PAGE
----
is working to convert O*NET data into exposure indicators that could then be used to trigger clinical
       decision support messages.

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Engaging in ongoing dialogue with multiple stakeholders who have an expressed interest in and are working to
ensure inclusion of occupational information in electronic health records
            o Council of State and Territorial Epidemiologists
            o American Public Health Association
            o American College of Occupational and Environmental Medicine
            o Association of Occupational and Environmental Clinics
            o Labor Unions, AFL-CIO
            o Occupational Safety and Health Administration (OSHA)
            o Mine Safety and Health Administration (MSHA) in collaboration with the Health Resources and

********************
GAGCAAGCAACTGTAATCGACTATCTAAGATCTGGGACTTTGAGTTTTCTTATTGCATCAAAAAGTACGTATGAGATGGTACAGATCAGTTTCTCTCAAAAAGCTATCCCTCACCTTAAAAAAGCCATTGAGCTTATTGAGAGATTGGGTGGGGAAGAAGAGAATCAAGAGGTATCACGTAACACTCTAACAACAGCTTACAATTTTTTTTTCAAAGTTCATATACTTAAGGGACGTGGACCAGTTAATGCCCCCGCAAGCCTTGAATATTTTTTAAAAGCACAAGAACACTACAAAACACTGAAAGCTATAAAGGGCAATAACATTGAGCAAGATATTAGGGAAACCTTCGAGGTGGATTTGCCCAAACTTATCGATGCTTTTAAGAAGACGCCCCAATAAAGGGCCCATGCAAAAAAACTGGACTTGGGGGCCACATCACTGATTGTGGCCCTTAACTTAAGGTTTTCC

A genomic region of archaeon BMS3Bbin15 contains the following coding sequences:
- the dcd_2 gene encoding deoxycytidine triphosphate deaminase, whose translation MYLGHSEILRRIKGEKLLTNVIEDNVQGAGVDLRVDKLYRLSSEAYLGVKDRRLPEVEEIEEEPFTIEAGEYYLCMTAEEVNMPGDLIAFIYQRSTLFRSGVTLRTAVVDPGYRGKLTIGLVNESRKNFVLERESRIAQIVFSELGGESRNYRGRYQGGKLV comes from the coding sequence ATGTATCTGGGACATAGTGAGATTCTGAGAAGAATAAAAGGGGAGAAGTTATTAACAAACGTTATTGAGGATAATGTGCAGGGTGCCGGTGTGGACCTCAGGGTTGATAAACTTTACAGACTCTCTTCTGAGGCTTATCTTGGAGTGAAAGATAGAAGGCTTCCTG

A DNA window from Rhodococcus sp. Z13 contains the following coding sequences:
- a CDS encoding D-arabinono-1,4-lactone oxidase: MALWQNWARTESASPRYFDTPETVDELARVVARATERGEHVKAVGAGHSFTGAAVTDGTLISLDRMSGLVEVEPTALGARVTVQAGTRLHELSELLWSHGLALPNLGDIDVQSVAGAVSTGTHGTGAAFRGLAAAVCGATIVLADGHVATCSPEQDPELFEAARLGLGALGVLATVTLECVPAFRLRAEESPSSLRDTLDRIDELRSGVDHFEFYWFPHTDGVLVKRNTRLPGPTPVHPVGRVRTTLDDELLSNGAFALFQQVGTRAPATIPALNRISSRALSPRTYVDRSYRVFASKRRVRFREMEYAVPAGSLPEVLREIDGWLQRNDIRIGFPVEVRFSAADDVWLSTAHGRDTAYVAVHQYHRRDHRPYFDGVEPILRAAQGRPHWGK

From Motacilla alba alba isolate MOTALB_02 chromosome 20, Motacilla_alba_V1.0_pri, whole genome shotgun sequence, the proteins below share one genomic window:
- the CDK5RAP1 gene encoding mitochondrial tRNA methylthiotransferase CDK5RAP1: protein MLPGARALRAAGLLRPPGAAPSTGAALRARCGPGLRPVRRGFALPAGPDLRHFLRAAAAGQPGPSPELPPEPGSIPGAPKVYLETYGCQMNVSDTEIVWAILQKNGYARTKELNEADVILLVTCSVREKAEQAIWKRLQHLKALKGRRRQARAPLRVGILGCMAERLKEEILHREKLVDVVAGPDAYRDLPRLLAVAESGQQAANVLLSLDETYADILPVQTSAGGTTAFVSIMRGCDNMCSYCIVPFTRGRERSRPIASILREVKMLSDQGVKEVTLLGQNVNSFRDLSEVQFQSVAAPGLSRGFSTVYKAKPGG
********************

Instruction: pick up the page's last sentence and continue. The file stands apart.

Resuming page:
Services Administration (HRSA) and the Black Lung Clinics and rural health clinics that HRSA
            o National Center for Environmental Health (NCEH) and Agency for Toxic Substances and Disease
                Registry (ATSDR)
            o Other government agencies (e.g., VHA, NASA)

2. What barriers have you faced?

Establishing work history information as a core component of an EHR is challenging. Work information does or
should contribute to clinical decisions, syndromic surveillance, public health case reporting and surveillance, and
population health evaluations. Current public health HIT activities are structured along traditional
programmatic lines and NIOSH must both represent occupational health as a domain and serve as subject
matter experts for the inclusion of work information by every domain. S&I framework activities also are